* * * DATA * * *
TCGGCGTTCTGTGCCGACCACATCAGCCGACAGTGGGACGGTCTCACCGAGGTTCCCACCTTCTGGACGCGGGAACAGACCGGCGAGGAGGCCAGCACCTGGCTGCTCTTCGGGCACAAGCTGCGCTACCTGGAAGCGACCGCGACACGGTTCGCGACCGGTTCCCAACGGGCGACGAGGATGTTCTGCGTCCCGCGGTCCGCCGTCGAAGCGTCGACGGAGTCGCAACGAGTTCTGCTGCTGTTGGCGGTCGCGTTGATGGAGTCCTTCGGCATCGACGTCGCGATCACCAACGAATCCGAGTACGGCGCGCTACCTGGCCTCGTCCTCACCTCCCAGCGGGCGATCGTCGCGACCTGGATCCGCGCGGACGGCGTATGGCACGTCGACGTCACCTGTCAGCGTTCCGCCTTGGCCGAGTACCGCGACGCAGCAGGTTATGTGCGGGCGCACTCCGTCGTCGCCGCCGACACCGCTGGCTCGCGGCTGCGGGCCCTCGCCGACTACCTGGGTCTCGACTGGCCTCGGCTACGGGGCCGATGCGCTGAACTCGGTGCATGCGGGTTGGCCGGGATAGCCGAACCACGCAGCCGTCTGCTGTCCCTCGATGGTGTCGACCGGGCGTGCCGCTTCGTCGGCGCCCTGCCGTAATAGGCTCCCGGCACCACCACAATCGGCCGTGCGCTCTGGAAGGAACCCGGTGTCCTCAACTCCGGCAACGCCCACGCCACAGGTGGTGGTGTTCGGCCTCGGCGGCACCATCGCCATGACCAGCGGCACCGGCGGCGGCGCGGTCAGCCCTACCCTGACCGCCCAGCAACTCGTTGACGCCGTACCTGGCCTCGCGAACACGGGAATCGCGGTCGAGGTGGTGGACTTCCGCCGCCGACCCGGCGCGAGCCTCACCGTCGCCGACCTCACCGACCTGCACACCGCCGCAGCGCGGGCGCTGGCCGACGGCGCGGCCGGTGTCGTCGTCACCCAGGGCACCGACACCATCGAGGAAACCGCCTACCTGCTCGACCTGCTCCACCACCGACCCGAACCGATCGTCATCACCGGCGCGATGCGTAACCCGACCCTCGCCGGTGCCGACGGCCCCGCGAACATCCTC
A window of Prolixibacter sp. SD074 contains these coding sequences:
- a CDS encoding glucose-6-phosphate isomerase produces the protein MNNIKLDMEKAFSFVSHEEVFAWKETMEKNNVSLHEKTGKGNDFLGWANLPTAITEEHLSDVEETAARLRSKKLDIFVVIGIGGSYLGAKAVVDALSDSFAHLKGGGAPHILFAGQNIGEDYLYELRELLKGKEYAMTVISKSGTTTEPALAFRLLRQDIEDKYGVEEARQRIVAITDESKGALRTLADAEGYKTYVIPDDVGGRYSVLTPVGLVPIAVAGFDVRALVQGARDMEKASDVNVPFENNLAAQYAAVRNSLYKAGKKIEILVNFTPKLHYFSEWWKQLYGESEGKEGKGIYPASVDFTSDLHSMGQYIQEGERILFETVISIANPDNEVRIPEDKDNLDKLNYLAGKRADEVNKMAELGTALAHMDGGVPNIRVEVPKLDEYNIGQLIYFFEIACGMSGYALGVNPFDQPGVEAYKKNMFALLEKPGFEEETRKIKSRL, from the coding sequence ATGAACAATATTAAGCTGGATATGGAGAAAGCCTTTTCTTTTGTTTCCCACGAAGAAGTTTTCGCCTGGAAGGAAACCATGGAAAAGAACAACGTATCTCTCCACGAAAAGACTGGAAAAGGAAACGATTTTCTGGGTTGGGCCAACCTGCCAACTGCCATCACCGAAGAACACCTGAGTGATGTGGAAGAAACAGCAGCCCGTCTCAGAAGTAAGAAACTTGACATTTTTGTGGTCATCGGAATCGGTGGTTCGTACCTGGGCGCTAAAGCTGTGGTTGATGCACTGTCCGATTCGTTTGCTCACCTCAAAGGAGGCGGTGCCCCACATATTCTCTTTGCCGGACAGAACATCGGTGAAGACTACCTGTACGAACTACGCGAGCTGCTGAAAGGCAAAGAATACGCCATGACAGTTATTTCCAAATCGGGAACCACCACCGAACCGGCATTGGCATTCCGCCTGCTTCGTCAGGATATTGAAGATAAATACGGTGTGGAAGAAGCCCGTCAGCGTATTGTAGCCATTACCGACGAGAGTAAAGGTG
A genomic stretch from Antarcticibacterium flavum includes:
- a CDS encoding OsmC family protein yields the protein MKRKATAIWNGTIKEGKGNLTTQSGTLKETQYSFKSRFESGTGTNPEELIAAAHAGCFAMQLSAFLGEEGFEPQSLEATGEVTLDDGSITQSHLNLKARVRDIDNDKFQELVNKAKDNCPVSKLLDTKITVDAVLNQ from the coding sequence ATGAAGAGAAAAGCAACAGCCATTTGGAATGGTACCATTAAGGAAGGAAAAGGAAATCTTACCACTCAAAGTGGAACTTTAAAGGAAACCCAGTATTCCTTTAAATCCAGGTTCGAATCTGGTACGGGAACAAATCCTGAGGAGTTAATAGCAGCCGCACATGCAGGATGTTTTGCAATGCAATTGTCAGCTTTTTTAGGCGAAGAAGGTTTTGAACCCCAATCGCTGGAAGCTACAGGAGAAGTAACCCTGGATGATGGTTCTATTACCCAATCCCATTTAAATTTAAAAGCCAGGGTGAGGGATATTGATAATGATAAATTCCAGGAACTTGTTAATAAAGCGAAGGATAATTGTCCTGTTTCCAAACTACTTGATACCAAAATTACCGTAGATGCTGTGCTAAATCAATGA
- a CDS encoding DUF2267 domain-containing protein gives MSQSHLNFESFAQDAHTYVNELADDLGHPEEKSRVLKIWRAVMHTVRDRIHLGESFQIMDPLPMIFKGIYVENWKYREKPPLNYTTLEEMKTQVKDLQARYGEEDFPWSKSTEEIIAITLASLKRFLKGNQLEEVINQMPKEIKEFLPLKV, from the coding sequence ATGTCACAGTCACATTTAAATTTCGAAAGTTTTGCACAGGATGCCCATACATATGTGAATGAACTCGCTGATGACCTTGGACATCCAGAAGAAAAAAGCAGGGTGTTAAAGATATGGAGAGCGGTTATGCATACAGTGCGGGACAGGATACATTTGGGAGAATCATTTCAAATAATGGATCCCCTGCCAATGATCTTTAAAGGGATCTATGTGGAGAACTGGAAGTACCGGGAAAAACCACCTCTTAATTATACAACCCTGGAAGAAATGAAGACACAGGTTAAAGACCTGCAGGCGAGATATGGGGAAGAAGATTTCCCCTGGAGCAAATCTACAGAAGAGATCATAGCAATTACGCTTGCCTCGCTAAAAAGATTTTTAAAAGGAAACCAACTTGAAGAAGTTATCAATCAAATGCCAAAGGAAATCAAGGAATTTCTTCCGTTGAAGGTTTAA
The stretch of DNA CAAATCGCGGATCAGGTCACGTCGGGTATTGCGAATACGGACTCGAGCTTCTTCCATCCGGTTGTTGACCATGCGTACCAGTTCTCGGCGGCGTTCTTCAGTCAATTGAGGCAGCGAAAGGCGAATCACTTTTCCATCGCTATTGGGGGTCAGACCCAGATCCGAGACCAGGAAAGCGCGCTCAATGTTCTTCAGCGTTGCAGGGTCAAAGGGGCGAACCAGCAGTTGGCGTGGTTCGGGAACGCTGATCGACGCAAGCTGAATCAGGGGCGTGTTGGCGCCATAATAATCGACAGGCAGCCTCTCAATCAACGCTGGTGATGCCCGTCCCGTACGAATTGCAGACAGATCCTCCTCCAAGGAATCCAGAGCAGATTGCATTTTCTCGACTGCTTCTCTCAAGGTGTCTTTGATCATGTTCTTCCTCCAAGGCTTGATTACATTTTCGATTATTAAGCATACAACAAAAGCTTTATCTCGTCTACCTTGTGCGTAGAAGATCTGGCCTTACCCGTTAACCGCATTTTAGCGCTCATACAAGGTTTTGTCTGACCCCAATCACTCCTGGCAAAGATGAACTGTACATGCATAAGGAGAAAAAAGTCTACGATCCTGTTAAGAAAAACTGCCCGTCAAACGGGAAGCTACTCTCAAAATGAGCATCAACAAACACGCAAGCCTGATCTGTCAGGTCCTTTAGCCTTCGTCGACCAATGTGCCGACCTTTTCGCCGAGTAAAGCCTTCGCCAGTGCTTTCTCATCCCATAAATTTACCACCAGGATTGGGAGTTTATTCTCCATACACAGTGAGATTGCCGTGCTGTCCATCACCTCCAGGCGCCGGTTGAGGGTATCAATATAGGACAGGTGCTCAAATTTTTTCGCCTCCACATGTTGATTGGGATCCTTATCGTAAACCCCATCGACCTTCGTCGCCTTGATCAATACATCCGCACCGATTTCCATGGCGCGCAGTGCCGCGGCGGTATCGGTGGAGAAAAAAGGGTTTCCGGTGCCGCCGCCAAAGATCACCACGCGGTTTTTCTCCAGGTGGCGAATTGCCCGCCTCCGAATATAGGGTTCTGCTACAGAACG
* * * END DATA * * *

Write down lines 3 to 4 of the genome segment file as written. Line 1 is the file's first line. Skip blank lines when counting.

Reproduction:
- a CDS encoding glucose-6-phosphate isomerase produces the protein MNNIKLDMEKAFSFVSHEEVFAWKETMEKNNVSLHEKTGKGNDFLGWANLPTAITEEHLSDVEETAARLRSKKLDIFVVIGIGGSYLGAKAVVDALSDSFAHLKGGGAPHILFAGQNIGEDYLYELRELLKGKEYAMTVISKSGTTTEPALAFRLLRQDIEDKYGVEEARQRIVAITDESKGALRTLADAEGYKTYVIPDDVGGRYSVLTPVGLVPIAVAGFDVRALVQGARDMEKASDVNVPFENNLAAQYAAVRNSLYKAGKKIEILVNFTPKLHYFSEWWKQLYGESEGKEGKGIYPASVDFTSDLHSMGQYIQEGERILFETVISIANPDNEVRIPEDKDNLDKLNYLAGKRADEVNKMAELGTALAHMDGGVPNIRVEVPKLDEYNIGQLIYFFEIACGMSGYALGVNPFDQPGVEAYKKNMFALLEKPGFEEETRKIKSRL, from the coding sequence ATGAACAATATTAAGCTGGATATGGAGAAAGCCTTTTCTTTTGTTTCCCACGAAGAAGTTTTCGCCTGGAAGGAAACCATGGAAAAGAACAACGTATCTCTCCACGAAAAGACTGGAAAAGGAAACGATTTTCTGGGTTGGGCCAACCTGCCAACTGCCATCACCGAAGAACACCTGAGTGATGTGGAAGAAACAGCAGCCCGTCTCAGAAGTAAGAAACTTGACATTTTTGTGGTCATCGGAATCGGTGGTTCGTACCTGGGCGCTAAAGCTGTGGTTGATGCACTGTCCGATTCGTTTGCTCACCTCAAAGGAGGCGGTGCCCCACATATTCTCTTTGCCGGACAGAACATCGGTGAAGACTACCTGTACGAACTACGCGAGCTGCTGAAAGGCAAAGAATACGCCATGACAGTTATTTCCAAATCGGGAACCACCACCGAACCGGCATTGGCATTCCGCCTGCTTCGTCAGGATATTGAAGATAAATACGGTGTGGAAGAAGCCCGTCAGCGTATTGTAGCCATTACCGACGAGAGTAAAGGTG
A genomic stretch from Antarcticibacterium flavum includes: